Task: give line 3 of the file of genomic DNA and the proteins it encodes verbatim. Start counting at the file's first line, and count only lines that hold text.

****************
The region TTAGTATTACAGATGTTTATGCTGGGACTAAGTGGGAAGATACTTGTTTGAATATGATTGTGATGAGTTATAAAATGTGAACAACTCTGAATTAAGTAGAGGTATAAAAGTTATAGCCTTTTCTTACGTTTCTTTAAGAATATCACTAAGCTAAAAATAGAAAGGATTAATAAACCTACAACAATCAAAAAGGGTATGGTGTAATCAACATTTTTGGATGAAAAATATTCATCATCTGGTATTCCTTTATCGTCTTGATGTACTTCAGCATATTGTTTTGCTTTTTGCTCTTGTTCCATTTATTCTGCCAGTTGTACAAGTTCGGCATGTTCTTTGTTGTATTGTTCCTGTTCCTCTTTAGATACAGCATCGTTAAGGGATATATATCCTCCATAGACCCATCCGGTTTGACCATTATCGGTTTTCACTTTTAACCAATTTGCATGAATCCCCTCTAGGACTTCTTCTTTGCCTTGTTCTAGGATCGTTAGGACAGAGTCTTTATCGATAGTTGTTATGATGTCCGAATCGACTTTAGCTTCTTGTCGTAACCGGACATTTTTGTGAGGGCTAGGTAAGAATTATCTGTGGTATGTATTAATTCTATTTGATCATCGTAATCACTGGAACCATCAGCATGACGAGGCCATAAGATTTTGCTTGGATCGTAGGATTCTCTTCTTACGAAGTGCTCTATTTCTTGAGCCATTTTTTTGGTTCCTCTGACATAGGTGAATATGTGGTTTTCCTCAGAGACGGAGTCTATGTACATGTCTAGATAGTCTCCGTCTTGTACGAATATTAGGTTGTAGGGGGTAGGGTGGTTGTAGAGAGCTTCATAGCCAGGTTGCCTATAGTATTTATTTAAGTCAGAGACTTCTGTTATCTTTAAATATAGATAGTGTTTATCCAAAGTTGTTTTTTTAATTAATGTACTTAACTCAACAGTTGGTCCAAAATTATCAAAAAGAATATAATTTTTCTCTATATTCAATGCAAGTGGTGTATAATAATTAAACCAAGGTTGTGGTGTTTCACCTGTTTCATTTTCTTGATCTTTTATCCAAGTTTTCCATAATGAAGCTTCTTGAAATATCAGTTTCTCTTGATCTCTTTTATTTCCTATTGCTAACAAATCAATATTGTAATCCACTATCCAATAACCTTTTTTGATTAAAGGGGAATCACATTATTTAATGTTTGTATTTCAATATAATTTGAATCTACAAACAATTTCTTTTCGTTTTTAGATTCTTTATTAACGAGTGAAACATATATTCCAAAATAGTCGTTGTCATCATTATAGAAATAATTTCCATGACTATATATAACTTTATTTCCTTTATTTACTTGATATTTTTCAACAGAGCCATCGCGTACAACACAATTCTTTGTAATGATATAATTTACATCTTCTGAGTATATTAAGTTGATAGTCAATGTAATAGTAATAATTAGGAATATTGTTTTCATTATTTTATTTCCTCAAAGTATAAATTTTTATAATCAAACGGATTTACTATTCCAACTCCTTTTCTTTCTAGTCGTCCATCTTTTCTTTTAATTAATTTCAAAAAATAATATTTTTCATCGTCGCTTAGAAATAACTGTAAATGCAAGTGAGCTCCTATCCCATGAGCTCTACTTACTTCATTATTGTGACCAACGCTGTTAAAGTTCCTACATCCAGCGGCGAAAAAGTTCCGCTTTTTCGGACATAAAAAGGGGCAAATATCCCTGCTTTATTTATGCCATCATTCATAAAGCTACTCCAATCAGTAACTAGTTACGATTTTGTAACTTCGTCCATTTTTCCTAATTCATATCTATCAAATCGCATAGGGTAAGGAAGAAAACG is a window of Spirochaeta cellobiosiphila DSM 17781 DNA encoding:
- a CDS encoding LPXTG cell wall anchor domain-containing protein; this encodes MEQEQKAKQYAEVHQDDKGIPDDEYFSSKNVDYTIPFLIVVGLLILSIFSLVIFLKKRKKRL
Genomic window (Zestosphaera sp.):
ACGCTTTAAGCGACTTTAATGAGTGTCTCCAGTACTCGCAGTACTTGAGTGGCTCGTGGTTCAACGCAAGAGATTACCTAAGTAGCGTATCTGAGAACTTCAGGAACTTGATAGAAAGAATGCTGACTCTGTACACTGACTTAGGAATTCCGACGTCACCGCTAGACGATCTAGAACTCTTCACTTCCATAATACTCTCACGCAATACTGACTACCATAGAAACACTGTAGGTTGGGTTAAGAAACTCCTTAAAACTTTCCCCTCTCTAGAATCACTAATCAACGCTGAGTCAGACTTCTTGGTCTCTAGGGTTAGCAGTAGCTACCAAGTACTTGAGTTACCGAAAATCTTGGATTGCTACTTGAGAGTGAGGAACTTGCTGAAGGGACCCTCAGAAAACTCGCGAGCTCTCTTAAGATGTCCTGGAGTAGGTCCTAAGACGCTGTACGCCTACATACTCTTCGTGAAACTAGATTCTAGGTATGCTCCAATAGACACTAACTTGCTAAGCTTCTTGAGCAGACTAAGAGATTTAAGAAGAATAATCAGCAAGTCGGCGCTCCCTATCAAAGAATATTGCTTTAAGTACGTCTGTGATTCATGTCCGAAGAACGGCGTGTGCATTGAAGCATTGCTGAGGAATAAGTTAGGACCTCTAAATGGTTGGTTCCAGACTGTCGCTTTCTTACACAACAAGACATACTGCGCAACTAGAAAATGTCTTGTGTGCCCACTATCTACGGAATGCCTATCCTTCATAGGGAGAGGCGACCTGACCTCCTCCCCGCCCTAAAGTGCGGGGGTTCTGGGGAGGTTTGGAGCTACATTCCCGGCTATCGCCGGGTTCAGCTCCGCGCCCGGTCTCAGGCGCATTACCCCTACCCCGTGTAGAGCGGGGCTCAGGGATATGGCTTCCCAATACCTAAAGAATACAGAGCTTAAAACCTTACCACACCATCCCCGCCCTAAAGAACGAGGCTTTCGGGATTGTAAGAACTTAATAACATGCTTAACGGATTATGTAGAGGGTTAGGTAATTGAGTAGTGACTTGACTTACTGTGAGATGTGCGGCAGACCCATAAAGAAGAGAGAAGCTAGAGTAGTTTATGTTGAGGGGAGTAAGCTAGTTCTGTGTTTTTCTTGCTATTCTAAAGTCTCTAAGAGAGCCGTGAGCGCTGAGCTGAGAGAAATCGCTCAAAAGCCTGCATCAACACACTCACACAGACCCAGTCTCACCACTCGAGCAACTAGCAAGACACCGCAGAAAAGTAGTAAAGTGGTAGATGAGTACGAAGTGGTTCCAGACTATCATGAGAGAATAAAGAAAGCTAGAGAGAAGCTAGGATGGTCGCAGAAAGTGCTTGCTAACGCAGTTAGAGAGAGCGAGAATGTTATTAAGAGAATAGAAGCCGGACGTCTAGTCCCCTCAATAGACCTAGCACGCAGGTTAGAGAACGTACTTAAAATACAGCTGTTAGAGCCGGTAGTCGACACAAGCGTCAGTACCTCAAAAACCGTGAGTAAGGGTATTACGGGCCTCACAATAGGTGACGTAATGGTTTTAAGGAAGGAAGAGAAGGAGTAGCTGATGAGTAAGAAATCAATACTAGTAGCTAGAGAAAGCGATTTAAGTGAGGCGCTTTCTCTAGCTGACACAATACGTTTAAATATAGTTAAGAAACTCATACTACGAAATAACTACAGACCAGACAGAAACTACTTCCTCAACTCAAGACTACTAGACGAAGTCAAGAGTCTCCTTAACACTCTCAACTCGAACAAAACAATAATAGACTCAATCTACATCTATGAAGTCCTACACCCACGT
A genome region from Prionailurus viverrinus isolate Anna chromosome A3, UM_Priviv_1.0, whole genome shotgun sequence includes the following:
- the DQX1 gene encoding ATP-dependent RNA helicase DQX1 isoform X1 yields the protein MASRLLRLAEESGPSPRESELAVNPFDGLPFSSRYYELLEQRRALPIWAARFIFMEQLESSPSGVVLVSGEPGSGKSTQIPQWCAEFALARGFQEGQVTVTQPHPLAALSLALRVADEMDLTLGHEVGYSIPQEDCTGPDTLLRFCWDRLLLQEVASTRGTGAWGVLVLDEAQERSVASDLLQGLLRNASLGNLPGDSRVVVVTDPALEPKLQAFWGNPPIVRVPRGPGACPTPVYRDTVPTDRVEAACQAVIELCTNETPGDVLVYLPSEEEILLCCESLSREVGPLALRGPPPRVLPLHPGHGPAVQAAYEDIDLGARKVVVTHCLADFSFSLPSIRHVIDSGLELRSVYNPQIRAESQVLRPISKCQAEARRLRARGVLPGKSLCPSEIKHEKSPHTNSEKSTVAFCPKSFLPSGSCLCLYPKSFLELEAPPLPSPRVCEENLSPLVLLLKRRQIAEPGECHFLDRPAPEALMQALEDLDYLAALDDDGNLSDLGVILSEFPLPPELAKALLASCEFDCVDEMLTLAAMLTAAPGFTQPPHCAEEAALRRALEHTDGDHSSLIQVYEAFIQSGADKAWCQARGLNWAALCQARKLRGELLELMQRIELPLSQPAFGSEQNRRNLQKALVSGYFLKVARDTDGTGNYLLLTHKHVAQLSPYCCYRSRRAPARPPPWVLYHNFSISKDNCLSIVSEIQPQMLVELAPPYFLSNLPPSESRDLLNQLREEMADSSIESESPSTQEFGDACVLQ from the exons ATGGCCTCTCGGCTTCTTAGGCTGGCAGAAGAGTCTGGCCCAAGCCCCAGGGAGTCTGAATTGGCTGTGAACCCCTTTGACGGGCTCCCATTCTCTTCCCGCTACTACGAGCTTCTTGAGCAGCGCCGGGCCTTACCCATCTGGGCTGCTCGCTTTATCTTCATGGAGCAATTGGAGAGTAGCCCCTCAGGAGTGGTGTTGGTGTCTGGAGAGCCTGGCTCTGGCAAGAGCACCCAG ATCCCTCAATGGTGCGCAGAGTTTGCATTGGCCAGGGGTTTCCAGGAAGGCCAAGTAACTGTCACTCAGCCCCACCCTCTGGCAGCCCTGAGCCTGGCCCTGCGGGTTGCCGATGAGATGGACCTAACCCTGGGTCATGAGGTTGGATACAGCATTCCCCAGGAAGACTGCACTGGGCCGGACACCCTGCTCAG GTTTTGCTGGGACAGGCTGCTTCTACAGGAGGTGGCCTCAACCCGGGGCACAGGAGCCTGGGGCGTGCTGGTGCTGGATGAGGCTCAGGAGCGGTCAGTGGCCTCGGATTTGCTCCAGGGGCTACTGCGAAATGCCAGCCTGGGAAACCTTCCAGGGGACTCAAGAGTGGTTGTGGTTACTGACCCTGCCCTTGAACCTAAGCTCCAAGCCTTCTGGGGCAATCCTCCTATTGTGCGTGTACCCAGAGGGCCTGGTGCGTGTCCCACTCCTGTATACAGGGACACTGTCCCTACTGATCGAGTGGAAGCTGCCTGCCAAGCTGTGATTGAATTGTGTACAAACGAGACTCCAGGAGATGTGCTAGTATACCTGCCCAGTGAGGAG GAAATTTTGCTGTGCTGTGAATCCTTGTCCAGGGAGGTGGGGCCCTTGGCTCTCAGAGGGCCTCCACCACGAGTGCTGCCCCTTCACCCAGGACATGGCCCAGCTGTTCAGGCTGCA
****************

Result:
Genomic window (Zestosphaera sp.):